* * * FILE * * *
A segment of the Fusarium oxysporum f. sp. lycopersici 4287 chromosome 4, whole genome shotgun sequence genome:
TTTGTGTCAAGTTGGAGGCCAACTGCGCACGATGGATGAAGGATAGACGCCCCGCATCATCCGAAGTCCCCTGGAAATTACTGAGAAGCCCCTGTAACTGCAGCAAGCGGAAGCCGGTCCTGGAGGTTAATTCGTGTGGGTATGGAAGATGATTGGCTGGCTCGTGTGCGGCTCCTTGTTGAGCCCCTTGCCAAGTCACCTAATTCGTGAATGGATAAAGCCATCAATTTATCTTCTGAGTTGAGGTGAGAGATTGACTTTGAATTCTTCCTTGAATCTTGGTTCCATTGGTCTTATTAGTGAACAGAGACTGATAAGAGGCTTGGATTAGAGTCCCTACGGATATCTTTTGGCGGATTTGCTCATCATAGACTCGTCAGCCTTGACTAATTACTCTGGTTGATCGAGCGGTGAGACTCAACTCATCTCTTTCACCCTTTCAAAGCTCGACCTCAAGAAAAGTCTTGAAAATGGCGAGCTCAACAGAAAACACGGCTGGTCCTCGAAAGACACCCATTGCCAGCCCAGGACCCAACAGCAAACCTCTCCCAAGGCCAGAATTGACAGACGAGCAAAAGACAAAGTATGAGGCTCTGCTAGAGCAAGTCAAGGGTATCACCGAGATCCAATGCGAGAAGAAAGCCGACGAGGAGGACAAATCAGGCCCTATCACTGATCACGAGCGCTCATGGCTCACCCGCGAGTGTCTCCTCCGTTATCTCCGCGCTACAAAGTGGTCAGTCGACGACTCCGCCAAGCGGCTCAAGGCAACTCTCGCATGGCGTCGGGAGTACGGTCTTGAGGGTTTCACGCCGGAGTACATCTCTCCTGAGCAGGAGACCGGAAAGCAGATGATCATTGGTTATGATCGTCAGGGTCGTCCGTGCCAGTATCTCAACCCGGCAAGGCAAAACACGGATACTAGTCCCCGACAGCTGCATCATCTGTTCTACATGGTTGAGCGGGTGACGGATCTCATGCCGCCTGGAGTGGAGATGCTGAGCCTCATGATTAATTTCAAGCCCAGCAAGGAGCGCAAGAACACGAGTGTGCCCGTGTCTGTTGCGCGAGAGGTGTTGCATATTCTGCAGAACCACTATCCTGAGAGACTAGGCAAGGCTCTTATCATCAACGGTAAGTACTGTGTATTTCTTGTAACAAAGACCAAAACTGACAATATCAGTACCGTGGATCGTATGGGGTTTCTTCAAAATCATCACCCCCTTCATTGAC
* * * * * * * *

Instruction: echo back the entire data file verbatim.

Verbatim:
A segment of the Fusarium oxysporum f. sp. lycopersici 4287 chromosome 4, whole genome shotgun sequence genome:
TTTGTGTCAAGTTGGAGGCCAACTGCGCACGATGGATGAAGGATAGACGCCCCGCATCATCCGAAGTCCCCTGGAAATTACTGAGAAGCCCCTGTAACTGCAGCAAGCGGAAGCCGGTCCTGGAGGTTAATTCGTGTGGGTATGGAAGATGATTGGCTGGCTCGTGTGCGGCTCCTTGTTGAGCCCCTTGCCAAGTCACCTAATTCGTGAATGGATAAAGCCATCAATTTATCTTCTGAGTTGAGGTGAGAGATTGACTTTGAATTCTTCCTTGAATCTTGGTTCCATTGGTCTTATTAGTGAACAGAGACTGATAAGAGGCTTGGATTAGAGTCCCTACGGATATCTTTTGGCGGATTTGCTCATCATAGACTCGTCAGCCTTGACTAATTACTCTGGTTGATCGAGCGGTGAGACTCAACTCATCTCTTTCACCCTTTCAAAGCTCGACCTCAAGAAAAGTCTTGAAAATGGCGAGCTCAACAGAAAACACGGCTGGTCCTCGAAAGACACCCATTGCCAGCCCAGGACCCAACAGCAAACCTCTCCCAAGGCCAGAATTGACAGACGAGCAAAAGACAAAGTATGAGGCTCTGCTAGAGCAAGTCAAGGGTATCACCGAGATCCAATGCGAGAAGAAAGCCGACGAGGAGGACAAATCAGGCCCTATCACTGATCACGAGCGCTCATGGCTCACCCGCGAGTGTCTCCTCCGTTATCTCCGCGCTACAAAGTGGTCAGTCGACGACTCCGCCAAGCGGCTCAAGGCAACTCTCGCATGGCGTCGGGAGTACGGTCTTGAGGGTTTCACGCCGGAGTACATCTCTCCTGAGCAGGAGACCGGAAAGCAGATGATCATTGGTTATGATCGTCAGGGTCGTCCGTGCCAGTATCTCAACCCGGCAAGGCAAAACACGGATACTAGTCCCCGACAGCTGCATCATCTGTTCTACATGGTTGAGCGGGTGACGGATCTCATGCCGCCTGGAGTGGAGATGCTGAGCCTCATGATTAATTTCAAGCCCAGCAAGGAGCGCAAGAACACGAGTGTGCCCGTGTCTGTTGCGCGAGAGGTGTTGCATATTCTGCAGAACCACTATCCTGAGAGACTAGGCAAGGCTCTTATCATCAACGGTAAGTACTGTGTATTTCTTGTAACAAAGACCAAAACTGACAATATCAGTACCGTGGATCGTATGGGGTTTCTTCAAAATCATCACCCCCTTCATTGAC